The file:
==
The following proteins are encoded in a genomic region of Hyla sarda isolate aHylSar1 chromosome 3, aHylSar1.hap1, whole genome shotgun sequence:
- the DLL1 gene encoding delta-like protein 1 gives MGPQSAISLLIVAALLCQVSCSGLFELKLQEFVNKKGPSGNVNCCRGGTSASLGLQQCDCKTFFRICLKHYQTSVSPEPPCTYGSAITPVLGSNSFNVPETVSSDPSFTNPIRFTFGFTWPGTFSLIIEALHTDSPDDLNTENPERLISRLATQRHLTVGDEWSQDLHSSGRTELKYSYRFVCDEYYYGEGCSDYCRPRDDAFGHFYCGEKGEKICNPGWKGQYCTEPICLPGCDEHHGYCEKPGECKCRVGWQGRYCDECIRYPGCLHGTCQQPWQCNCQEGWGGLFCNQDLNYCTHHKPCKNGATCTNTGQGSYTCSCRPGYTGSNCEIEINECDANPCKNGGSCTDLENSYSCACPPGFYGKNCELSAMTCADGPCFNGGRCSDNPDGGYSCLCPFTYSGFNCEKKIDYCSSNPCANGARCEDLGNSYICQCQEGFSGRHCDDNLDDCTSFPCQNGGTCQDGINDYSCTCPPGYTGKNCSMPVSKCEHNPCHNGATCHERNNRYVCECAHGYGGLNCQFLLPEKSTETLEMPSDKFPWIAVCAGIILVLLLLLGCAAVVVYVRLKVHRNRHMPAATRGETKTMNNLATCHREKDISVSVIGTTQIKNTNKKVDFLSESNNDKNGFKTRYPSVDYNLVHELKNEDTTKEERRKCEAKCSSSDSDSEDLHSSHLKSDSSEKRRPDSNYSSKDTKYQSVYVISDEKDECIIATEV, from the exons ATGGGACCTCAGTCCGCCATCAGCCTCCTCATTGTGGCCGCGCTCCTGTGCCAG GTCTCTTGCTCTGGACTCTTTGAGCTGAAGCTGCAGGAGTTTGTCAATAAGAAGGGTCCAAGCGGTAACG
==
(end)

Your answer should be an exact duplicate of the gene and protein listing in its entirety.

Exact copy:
The following proteins are encoded in a genomic region of Hyla sarda isolate aHylSar1 chromosome 3, aHylSar1.hap1, whole genome shotgun sequence:
- the DLL1 gene encoding delta-like protein 1 gives MGPQSAISLLIVAALLCQVSCSGLFELKLQEFVNKKGPSGNVNCCRGGTSASLGLQQCDCKTFFRICLKHYQTSVSPEPPCTYGSAITPVLGSNSFNVPETVSSDPSFTNPIRFTFGFTWPGTFSLIIEALHTDSPDDLNTENPERLISRLATQRHLTVGDEWSQDLHSSGRTELKYSYRFVCDEYYYGEGCSDYCRPRDDAFGHFYCGEKGEKICNPGWKGQYCTEPICLPGCDEHHGYCEKPGECKCRVGWQGRYCDECIRYPGCLHGTCQQPWQCNCQEGWGGLFCNQDLNYCTHHKPCKNGATCTNTGQGSYTCSCRPGYTGSNCEIEINECDANPCKNGGSCTDLENSYSCACPPGFYGKNCELSAMTCADGPCFNGGRCSDNPDGGYSCLCPFTYSGFNCEKKIDYCSSNPCANGARCEDLGNSYICQCQEGFSGRHCDDNLDDCTSFPCQNGGTCQDGINDYSCTCPPGYTGKNCSMPVSKCEHNPCHNGATCHERNNRYVCECAHGYGGLNCQFLLPEKSTETLEMPSDKFPWIAVCAGIILVLLLLLGCAAVVVYVRLKVHRNRHMPAATRGETKTMNNLATCHREKDISVSVIGTTQIKNTNKKVDFLSESNNDKNGFKTRYPSVDYNLVHELKNEDTTKEERRKCEAKCSSSDSDSEDLHSSHLKSDSSEKRRPDSNYSSKDTKYQSVYVISDEKDECIIATEV, from the exons ATGGGACCTCAGTCCGCCATCAGCCTCCTCATTGTGGCCGCGCTCCTGTGCCAG GTCTCTTGCTCTGGACTCTTTGAGCTGAAGCTGCAGGAGTTTGTCAATAAGAAGGGTCCAAGCGGTAACG